New regulations introduced earlier this month could help to liberalize the commercial environment in Ukraine, especially for small firms. However, the preservation of other restrictions on commercial activity and foreign trade suggest that significant progress in liberalization may not be forthcoming in 1998.
According to a presidential decree "On the Deregulation of Economic Activity," all legislation and executive regulations pertaining to small and medium-sized business authored after January 1 must be approved by the State Committee on Business Development, which is now subordinated directly to the presidential administration. The Committee is also charged with reviewing existing national, regional, and local laws and regulations, and is authorized to annul "excessive administrative intervention in entrepreneurial activity." (Kievskie vedomosti, December 29) The Committee’s rulings are to be enforced by the federal Ministry of Justice. Committee head Yury Yekhanurov emphasized the radical intent of these measures by claiming that the average Ukrainian bureaucrat "could not imagine such a thing in his wildest dreams." In addition, Yekhanurov promised that the registration period for new enterprises would be reduced from one or two months to no more than ten days.
Also as of January 1, Ukraine’s natural gas market underwent partial liberalization. Independent gas suppliers are now permitted to compete with the Ukrhazprom state gas monopoly for residential gas contracts. (Nezavisimost, December 24) The intent is both to lower gas prices and to improve service for residential users. The measure should also cut out the shenanigans previously present in relations between Ukrhazprom, independent suppliers, and the State Committee on the Oil and Gas Industry. Prior to 1998, gas contracts had been awarded on the basis of unclear and allegedly corrupt criteria.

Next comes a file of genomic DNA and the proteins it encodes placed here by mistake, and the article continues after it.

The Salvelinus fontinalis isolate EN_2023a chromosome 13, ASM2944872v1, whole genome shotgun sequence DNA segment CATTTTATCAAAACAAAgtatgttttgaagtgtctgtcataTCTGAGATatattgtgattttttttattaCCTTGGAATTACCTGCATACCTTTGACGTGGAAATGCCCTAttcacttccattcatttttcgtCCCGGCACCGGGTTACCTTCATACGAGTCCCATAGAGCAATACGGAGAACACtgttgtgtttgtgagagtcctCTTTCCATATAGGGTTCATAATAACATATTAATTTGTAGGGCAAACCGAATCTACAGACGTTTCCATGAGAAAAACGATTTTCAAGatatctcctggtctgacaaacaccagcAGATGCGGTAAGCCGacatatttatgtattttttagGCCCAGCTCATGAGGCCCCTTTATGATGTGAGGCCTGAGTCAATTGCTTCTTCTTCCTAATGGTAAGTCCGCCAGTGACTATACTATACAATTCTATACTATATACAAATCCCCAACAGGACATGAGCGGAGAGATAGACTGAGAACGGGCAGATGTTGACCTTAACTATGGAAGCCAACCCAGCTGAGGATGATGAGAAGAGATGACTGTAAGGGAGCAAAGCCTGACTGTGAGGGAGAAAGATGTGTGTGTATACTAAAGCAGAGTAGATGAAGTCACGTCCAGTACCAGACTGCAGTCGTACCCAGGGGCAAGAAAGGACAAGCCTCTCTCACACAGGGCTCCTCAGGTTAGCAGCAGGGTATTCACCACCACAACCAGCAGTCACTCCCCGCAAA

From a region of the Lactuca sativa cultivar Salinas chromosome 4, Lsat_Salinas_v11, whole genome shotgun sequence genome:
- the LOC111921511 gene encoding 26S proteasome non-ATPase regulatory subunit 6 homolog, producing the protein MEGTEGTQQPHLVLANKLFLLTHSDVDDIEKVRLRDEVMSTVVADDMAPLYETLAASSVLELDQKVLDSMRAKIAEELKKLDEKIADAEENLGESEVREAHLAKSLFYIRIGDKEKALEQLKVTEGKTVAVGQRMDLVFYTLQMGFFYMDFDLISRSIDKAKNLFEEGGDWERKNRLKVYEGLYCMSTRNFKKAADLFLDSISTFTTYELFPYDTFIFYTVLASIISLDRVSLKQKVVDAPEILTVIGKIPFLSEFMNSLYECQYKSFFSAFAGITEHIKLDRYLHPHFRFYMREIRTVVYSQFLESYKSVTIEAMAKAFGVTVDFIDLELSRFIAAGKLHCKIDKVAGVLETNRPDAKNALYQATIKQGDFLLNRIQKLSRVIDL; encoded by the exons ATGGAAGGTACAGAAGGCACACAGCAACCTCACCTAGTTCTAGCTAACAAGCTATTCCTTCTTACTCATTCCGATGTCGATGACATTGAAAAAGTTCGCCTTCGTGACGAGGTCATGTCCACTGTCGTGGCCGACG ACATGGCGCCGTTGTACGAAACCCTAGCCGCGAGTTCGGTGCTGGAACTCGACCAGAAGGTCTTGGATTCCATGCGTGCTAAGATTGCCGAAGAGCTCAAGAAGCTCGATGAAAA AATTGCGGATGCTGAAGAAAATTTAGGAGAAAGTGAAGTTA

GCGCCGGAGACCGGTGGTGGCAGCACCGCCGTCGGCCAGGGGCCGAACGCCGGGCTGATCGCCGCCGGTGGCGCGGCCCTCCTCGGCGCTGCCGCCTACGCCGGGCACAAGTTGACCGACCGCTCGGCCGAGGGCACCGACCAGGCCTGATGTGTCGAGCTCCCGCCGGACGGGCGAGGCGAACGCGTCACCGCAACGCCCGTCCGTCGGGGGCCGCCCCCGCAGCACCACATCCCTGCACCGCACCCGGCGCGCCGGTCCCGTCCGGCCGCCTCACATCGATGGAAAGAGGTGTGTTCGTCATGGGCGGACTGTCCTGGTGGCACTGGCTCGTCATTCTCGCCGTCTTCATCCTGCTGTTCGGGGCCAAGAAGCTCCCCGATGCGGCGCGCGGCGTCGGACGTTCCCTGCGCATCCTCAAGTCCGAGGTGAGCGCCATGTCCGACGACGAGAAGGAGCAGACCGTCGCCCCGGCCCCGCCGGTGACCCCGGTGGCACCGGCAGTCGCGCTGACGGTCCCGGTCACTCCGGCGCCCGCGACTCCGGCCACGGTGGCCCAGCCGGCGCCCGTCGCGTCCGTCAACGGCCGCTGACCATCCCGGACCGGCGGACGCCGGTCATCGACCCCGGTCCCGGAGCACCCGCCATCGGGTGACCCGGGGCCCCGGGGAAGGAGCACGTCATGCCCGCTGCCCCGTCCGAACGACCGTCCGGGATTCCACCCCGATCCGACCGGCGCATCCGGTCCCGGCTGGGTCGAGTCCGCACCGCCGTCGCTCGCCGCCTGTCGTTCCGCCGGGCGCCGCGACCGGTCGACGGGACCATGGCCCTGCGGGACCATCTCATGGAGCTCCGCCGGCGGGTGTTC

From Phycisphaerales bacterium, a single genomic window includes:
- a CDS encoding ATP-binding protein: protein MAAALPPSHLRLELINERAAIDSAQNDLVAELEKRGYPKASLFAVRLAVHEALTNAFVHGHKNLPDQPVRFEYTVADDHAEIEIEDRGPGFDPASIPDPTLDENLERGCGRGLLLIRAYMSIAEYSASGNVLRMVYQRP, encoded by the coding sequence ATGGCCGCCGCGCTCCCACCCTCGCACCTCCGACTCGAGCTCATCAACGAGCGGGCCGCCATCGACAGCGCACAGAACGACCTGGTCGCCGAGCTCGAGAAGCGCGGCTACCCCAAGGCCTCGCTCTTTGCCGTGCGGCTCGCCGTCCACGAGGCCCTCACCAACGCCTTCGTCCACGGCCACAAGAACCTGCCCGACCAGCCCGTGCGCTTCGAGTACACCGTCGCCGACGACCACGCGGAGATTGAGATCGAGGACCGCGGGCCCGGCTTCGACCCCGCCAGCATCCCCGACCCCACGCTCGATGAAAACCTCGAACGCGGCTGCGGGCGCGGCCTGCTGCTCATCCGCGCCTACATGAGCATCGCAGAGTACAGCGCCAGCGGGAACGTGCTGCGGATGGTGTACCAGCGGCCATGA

Taken together, these steps represent an effort by Ukrainian reformers to respond to the charges of excessive bureaucracy and corruption that have dogged Ukraine’s transition. More than political etiquette is at stake, however: according to the State Committee on Business Development, Ukrainian enterprises spend 3 percent of GDP on complying with ever-changing regulations. Administrative barriers are widely seen as a key impediment to the development of the small-scale entrepreneurial firms that have powered economic recoveries in Ukraine’s Western neighbors. There are only about 100,000 small enterprises currently operating in Ukraine, while there are 2 million in Poland — a country with only 75 percent of Ukraine’s population. (Nezavisimost, December 24)
These liberalizing trends may be hopeful signs, but countervailing tendencies can be found as well. Ukraine’s infamous system of "minimum indicative prices" for key exports has carried over into 1998. So has the licensing of some imports (for chemical pesticides and herbicides, pharmaceuticals, cosmetics, personal hygiene products, audio and video records and tapes) and exports (for, among other things, precious metals and gems). (Russian agencies, January 13) Perhaps most importantly, Ukrhazprom continues to be the sole supplier of natural gas to industrial and commercial users, so that the enterprise sector is unlikely to enjoy the benefits of increased competition, better service, or lower prices for gas.
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